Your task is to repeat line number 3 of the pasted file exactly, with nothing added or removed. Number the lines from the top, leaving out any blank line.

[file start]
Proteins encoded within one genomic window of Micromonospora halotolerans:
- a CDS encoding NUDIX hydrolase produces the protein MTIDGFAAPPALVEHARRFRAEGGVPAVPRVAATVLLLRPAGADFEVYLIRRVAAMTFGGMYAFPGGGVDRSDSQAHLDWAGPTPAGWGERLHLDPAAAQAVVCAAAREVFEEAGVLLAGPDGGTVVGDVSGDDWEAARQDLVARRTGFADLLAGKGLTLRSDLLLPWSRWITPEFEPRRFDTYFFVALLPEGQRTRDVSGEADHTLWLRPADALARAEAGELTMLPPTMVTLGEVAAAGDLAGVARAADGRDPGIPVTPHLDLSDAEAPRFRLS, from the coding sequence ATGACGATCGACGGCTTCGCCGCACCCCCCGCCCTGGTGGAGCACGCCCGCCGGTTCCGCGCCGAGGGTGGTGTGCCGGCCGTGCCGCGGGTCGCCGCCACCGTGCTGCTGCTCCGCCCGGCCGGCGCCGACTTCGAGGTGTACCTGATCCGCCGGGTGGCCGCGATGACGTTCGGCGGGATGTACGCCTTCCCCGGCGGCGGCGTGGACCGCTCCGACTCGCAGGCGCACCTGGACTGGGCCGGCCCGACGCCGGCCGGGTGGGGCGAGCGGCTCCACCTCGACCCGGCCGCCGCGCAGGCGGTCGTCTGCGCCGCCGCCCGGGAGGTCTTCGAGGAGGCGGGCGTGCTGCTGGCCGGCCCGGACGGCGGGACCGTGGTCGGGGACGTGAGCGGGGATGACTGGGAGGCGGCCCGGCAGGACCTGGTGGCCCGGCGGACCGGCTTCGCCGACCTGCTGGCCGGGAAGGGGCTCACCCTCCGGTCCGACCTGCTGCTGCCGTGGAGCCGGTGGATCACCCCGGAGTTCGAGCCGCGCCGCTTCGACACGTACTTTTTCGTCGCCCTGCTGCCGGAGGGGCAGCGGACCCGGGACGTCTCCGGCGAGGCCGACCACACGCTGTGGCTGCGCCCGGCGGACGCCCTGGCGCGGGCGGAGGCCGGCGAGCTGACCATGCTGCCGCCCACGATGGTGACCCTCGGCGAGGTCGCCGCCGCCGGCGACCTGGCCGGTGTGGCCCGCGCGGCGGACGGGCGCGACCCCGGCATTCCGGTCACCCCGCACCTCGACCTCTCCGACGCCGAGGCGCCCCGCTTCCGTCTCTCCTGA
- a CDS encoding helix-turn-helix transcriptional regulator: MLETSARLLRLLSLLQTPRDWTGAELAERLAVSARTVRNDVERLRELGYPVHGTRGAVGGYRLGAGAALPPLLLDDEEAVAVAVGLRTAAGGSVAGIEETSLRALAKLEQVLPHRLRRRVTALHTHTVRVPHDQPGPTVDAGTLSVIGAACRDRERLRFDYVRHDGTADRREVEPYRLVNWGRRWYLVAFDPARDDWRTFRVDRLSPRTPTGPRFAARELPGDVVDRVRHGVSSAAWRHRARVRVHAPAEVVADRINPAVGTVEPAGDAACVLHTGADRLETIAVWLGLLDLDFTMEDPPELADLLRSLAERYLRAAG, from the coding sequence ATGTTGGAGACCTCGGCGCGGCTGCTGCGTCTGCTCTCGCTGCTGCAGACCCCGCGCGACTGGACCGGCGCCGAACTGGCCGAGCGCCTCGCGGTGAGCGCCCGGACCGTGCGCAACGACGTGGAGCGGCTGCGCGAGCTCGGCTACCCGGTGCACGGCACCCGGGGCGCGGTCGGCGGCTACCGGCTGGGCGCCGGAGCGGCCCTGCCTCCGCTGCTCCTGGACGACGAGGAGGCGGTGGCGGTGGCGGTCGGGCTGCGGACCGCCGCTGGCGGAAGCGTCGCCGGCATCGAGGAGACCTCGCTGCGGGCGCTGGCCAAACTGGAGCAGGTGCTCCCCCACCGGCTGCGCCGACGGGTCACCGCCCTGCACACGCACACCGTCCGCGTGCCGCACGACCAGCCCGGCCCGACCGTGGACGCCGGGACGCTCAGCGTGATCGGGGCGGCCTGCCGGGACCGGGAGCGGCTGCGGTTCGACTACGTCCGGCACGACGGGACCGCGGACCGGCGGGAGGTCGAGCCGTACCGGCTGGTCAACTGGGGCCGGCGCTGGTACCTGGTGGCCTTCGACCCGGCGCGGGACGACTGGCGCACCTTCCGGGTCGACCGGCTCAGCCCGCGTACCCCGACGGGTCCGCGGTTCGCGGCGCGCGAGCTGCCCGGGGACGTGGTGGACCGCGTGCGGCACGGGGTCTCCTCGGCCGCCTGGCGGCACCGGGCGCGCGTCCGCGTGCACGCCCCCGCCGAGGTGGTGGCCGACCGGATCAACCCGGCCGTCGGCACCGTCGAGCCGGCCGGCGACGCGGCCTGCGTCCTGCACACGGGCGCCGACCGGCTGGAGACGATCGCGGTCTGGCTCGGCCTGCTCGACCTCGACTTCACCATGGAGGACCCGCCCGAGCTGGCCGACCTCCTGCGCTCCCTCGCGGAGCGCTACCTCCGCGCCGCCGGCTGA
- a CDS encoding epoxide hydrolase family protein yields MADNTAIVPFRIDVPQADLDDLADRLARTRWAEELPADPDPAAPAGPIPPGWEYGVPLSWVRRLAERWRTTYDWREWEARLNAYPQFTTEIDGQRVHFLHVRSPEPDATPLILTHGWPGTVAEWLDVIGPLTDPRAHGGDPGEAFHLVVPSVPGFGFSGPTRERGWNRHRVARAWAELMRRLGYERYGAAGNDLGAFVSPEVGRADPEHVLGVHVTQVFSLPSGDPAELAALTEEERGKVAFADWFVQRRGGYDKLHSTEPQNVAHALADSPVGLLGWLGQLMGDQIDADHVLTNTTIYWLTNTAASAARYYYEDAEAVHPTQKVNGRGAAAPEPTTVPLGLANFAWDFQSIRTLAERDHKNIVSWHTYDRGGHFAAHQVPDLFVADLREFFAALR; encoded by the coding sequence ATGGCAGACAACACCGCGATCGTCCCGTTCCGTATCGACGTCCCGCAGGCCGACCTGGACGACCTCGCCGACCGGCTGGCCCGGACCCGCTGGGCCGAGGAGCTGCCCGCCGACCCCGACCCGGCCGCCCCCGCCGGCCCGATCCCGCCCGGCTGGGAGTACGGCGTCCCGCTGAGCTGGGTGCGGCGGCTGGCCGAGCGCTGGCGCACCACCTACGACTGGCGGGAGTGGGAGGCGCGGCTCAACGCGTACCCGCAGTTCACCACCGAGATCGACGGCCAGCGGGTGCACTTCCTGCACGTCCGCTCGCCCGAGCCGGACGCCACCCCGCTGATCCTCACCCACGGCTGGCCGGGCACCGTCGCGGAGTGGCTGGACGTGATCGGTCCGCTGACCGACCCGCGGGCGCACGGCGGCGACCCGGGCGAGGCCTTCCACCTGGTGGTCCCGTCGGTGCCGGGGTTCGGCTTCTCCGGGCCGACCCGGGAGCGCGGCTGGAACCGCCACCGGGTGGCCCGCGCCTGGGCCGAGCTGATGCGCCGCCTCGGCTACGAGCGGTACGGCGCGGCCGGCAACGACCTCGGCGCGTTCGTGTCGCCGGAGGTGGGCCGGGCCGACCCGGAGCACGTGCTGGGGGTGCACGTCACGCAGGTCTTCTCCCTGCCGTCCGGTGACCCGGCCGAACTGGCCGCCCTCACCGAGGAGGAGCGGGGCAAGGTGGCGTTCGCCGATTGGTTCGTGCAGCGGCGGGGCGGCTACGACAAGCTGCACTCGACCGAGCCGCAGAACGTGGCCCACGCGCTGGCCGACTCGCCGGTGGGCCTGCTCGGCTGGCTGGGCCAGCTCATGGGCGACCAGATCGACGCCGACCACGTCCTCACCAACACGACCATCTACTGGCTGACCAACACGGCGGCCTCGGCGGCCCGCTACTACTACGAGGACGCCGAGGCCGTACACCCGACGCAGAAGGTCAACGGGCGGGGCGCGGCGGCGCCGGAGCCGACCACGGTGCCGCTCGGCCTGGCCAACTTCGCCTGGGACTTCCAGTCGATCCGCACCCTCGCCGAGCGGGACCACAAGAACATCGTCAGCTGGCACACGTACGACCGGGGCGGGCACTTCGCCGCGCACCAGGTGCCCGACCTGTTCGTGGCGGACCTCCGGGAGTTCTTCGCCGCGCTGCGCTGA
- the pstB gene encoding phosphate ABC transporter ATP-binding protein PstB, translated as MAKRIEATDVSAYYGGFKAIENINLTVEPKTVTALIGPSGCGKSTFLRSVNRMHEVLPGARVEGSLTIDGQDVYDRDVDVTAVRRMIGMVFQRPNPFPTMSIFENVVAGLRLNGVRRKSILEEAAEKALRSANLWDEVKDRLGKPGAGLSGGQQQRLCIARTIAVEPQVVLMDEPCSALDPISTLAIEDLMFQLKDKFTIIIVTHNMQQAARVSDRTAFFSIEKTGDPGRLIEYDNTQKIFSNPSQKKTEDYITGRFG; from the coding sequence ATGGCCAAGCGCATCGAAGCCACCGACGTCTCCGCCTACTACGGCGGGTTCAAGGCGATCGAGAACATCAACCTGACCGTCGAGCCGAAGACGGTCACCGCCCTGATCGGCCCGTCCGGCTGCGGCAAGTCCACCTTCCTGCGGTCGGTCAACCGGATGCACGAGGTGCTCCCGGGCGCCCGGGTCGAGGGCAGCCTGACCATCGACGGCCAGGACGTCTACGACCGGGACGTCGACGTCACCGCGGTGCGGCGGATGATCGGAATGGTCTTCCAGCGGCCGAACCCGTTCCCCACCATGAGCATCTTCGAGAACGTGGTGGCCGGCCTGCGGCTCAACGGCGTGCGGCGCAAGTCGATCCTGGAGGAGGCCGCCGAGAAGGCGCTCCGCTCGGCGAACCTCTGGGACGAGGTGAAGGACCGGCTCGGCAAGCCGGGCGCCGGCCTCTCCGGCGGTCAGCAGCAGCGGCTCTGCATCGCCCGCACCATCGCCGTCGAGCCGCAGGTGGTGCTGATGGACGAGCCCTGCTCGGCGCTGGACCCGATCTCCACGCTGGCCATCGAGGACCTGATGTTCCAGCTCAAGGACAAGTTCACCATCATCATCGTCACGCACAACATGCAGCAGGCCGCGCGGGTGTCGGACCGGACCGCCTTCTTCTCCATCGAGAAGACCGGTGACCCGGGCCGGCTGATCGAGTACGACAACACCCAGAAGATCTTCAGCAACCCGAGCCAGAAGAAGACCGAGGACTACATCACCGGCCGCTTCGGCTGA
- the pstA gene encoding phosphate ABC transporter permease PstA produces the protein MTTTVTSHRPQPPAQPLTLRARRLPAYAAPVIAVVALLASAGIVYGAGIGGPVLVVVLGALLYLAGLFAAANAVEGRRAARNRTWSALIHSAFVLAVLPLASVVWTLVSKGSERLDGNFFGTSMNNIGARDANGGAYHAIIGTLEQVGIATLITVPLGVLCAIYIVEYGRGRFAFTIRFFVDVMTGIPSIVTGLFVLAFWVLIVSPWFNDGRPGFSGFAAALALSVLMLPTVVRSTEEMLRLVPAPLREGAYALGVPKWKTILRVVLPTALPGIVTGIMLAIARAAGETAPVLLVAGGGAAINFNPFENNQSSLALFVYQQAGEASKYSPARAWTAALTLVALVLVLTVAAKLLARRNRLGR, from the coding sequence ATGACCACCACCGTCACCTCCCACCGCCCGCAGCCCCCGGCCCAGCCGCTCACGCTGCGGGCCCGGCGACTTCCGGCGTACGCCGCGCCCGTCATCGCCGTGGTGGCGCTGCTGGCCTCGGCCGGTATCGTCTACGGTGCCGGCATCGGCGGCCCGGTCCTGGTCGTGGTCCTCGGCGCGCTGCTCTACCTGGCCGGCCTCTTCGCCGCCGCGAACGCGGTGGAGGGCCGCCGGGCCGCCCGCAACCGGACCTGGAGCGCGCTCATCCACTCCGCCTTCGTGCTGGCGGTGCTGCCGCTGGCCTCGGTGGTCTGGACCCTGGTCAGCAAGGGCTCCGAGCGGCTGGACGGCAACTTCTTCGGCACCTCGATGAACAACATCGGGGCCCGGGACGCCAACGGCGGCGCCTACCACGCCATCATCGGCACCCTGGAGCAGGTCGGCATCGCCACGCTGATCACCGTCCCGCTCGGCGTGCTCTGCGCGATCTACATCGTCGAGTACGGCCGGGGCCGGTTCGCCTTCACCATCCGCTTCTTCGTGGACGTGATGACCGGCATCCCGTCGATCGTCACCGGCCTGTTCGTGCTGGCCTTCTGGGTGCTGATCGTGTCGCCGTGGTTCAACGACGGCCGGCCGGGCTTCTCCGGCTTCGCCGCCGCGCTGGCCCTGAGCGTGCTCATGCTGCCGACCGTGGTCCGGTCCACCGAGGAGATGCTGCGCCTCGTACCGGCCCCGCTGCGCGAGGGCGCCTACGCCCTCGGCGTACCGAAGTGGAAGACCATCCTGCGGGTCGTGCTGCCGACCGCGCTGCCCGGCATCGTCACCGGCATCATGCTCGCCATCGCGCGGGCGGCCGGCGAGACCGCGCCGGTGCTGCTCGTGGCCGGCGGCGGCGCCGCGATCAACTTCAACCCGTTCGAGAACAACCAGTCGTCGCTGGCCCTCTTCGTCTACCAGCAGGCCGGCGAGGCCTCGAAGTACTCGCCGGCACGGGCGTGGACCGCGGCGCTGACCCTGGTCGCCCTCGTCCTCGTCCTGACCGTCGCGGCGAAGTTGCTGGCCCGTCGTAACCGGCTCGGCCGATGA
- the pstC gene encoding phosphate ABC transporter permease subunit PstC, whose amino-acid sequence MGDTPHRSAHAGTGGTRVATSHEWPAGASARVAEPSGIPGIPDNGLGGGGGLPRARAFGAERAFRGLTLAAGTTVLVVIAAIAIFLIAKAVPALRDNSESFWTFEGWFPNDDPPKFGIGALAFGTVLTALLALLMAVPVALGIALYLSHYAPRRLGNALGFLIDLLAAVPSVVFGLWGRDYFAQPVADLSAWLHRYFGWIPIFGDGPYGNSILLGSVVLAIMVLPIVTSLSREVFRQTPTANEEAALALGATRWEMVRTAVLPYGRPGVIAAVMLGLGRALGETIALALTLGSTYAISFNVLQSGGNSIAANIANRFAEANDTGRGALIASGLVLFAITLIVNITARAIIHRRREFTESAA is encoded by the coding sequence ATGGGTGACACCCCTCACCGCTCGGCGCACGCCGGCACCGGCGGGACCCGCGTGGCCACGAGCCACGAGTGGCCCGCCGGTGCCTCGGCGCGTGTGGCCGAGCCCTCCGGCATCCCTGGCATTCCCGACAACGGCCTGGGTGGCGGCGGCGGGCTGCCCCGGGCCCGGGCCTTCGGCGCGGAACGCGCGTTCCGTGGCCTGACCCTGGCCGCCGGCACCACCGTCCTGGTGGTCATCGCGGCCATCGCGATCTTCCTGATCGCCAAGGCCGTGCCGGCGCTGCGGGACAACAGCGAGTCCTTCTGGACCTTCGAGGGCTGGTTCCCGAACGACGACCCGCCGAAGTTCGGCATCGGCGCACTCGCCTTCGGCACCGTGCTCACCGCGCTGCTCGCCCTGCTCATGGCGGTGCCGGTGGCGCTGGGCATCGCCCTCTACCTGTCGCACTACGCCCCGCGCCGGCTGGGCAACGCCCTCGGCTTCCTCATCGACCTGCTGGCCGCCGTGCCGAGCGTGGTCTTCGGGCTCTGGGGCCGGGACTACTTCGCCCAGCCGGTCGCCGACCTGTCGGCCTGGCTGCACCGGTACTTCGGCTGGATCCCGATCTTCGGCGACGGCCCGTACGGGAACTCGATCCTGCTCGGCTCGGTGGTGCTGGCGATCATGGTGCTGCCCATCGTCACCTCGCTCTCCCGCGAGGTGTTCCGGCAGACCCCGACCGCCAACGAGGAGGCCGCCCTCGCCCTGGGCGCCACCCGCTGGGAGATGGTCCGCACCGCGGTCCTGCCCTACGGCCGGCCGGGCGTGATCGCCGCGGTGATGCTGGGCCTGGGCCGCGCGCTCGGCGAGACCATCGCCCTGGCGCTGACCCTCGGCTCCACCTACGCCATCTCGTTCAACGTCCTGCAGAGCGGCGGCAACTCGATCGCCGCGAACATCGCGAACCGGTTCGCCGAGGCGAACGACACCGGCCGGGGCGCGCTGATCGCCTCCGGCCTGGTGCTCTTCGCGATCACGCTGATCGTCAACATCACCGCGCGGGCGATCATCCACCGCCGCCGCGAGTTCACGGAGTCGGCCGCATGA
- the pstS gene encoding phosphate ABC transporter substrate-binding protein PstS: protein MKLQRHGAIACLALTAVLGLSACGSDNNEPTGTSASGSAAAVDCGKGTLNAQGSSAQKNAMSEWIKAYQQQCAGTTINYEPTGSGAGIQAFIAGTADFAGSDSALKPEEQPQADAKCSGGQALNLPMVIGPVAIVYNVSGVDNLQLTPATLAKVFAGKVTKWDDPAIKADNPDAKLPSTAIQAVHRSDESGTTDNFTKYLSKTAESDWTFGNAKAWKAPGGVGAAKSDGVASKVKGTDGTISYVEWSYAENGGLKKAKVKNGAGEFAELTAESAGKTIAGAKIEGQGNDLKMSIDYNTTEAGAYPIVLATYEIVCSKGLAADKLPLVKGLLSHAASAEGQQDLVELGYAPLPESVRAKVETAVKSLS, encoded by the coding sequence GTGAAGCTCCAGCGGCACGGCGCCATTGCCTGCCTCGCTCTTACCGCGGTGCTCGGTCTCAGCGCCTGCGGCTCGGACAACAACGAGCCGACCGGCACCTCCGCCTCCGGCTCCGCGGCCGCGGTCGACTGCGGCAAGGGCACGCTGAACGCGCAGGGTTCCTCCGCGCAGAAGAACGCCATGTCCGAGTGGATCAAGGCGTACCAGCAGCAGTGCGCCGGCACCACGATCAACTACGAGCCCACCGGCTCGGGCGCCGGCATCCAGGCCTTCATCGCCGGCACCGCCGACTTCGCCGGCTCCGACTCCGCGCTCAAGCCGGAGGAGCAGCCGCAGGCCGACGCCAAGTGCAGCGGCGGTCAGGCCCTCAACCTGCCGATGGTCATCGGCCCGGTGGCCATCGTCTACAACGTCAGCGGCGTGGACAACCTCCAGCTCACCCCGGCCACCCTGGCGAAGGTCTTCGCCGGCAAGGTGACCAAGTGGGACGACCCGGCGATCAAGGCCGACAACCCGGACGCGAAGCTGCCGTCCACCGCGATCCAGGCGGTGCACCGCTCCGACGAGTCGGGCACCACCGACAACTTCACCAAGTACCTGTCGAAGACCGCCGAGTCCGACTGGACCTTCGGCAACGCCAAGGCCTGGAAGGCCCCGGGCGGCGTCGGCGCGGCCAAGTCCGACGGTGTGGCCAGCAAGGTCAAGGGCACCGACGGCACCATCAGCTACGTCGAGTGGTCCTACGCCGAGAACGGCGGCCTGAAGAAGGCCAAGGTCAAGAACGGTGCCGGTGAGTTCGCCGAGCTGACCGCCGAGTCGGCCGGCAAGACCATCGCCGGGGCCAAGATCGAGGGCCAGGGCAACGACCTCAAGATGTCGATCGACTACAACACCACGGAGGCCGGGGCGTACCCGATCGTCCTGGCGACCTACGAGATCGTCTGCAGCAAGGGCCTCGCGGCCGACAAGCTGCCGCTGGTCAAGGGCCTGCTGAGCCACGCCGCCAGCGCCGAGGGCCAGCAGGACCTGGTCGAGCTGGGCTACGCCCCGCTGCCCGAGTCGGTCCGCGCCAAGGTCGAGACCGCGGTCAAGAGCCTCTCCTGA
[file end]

- a CDS encoding helix-turn-helix transcriptional regulator: MLETSARLLRLLSLLQTPRDWTGAELAERLAVSARTVRNDVERLRELGYPVHGTRGAVGGYRLGAGAALPPLLLDDEEAVAVAVGLRTAAGGSVAGIEETSLRALAKLEQVLPHRLRRRVTALHTHTVRVPHDQPGPTVDAGTLSVIGAACRDRERLRFDYVRHDGTADRREVEPYRLVNWGRRWYLVAFDPARDDWRTFRVDRLSPRTPTGPRFAARELPGDVVDRVRHGVSSAAWRHRARVRVHAPAEVVADRINPAVGTVEPAGDAACVLHTGADRLETIAVWLGLLDLDFTMEDPPELADLLRSLAERYLRAAG, from the coding sequence ATGTTGGAGACCTCGGCGCGGCTGCTGCGTCTGCTCTCGCTGCTGCAGACCCCGCGCGACTGGACCGGCGCCGAACTGGCCGAGCGCCTCGCGGTGAGCGCCCGGACCGTGCGCAACGACGTGGAGCGGCTGCGCGAGCTCGGCTACCCGGTGCACGGCACCCGGGGCGCGGTCGGCGGCTACCGGCTGGGCGCCGGAGCGGCCCTGCCTCCGCTGCTCCTGGACGACGAGGAGGCGGTGGCGGTGGCGGTCGGGCTGCGGACCGCCGCTGGCGGAAGCGTCGCCGGCATCGAGGAGACCTCGCTGCGGGCGCTGGCCAAACTGGAGCAGGTGCTCCCCCACCGGCTGCGCCGACGGGTCACCGCCCTGCACACGCACACCGTCCGCGTGCCGCACGACCAGCCCGGCCCGACCGTGGACGCCGGGACGCTCAGCGTGATCGGGGCGGCCTGCCGGGACCGGGAGCGGCTGCGGTTCGACTACGTCCGGCACGACGGGACCGCGGACCGGCGGGAGGTCGAGCCGTACCGGCTGGTCAACTGGGGCCGGCGCTGGTACCTGGTGGCCTTCGACCCGGCGCGGGACGACTGGCGCACCTTCCGGGTCGACCGGCTCAGCCCGCGTACCCCGACGGGTCCGCGGTTCGCGGCGCGCGAGCTGCCCGGGGACGTGGTGGACCGCGTGCGGCACGGGGTCTCCTCGGCCGCCTGGCGGCACCGGGCGCGCGTCCGCGTGCACGCCCCCGCCGAGGTGGTGGCCGACCGGATCAACCCGGCCGTCGGCACCGTCGAGCCGGCCGGCGACGCGGCCTGCGTCCTGCACACGGGCGCCGACCGGCTGGAGACGATCGCGGTCTGGCTCGGCCTGCTCGACCTCGACTTCACCATGGAGGACCCGCCCGAGCTGGCCGACCTCCTGCGCTCCCTCGCGGAGCGCTACCTCCGCGCCGCCGGCTGA